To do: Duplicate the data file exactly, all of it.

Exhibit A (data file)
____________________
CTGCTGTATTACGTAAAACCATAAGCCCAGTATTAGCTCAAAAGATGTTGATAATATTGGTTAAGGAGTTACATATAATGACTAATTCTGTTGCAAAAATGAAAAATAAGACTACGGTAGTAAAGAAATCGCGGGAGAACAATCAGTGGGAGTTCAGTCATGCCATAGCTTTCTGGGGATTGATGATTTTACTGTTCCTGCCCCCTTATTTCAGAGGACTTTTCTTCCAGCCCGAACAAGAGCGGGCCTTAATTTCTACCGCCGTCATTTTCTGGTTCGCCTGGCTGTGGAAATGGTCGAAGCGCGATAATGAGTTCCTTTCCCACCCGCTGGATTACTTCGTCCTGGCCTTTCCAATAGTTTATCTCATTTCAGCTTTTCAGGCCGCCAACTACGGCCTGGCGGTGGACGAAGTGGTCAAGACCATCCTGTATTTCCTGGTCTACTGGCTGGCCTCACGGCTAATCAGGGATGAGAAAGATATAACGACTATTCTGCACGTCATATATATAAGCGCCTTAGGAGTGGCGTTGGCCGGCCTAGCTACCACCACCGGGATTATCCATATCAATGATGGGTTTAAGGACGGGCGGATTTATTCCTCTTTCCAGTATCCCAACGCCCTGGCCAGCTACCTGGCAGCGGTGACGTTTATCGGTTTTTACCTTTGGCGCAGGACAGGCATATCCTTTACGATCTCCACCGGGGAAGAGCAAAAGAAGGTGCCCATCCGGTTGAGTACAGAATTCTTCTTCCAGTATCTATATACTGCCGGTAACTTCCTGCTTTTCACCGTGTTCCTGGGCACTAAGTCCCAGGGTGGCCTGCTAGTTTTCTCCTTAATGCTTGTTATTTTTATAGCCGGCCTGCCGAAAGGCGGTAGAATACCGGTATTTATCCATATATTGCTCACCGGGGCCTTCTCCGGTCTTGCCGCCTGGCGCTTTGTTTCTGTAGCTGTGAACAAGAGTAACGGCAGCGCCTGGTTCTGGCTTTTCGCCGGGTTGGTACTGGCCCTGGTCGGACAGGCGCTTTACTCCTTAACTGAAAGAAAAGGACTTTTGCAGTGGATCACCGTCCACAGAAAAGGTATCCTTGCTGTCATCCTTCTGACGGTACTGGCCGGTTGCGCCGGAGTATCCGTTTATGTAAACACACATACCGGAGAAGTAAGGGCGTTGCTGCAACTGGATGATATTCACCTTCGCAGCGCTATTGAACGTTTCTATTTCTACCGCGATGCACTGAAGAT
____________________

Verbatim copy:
CTGCTGTATTACGTAAAACCATAAGCCCAGTATTAGCTCAAAAGATGTTGATAATATTGGTTAAGGAGTTACATATAATGACTAATTCTGTTGCAAAAATGAAAAATAAGACTACGGTAGTAAAGAAATCGCGGGAGAACAATCAGTGGGAGTTCAGTCATGCCATAGCTTTCTGGGGATTGATGATTTTACTGTTCCTGCCCCCTTATTTCAGAGGACTTTTCTTCCAGCCCGAACAAGAGCGGGCCTTAATTTCTACCGCCGTCATTTTCTGGTTCGCCTGGCTGTGGAAATGGTCGAAGCGCGATAATGAGTTCCTTTCCCACCCGCTGGATTACTTCGTCCTGGCCTTTCCAATAGTTTATCTCATTTCAGCTTTTCAGGCCGCCAACTACGGCCTGGCGGTGGACGAAGTGGTCAAGACCATCCTGTATTTCCTGGTCTACTGGCTGGCCTCACGGCTAATCAGGGATGAGAAAGATATAACGACTATTCTGCACGTCATATATATAAGCGCCTTAGGAGTGGCGTTGGCCGGCCTAGCTACCACCACCGGGATTATCCATATCAATGATGGGTTTAAGGACGGGCGGATTTATTCCTCTTTCCAGTATCCCAACGCCCTGGCCAGCTACCTGGCAGCGGTGACGTTTATCGGTTTTTACCTTTGGCGCAGGACAGGCATATCCTTTACGATCTCCACCGGGGAAGAGCAAAAGAAGGTGCCCATCCGGTTGAGTACAGAATTCTTCTTCCAGTATCTATATACTGCCGGTAACTTCCTGCTTTTCACCGTGTTCCTGGGCACTAAGTCCCAGGGTGGCCTGCTAGTTTTCTCCTTAATGCTTGTTATTTTTATAGCCGGCCTGCCGAAAGGCGGTAGAATACCGGTATTTATCCATATATTGCTCACCGGGGCCTTCTCCGGTCTTGCCGCCTGGCGCTTTGTTTCTGTAGCTGTGAACAAGAGTAACGGCAGCGCCTGGTTCTGGCTTTTCGCCGGGTTGGTACTGGCCCTGGTCGGACAGGCGCTTTACTCCTTAACTGAAAGAAAAGGACTTTTGCAGTGGATCACCGTCCACAGAAAAGGTATCCTTGCTGTCATCCTTCTGACGGTACTGGCCGGTTGCGCCGGAGTATCCGTTTATGTAAACACACATACCGGAGAAGTAAGGGCGTTGCTGCAACTGGATGATATTCACCTTCGCAGCGCTATTGAACGTTTCTATTTCTACCGCGATGCACTGAAGAT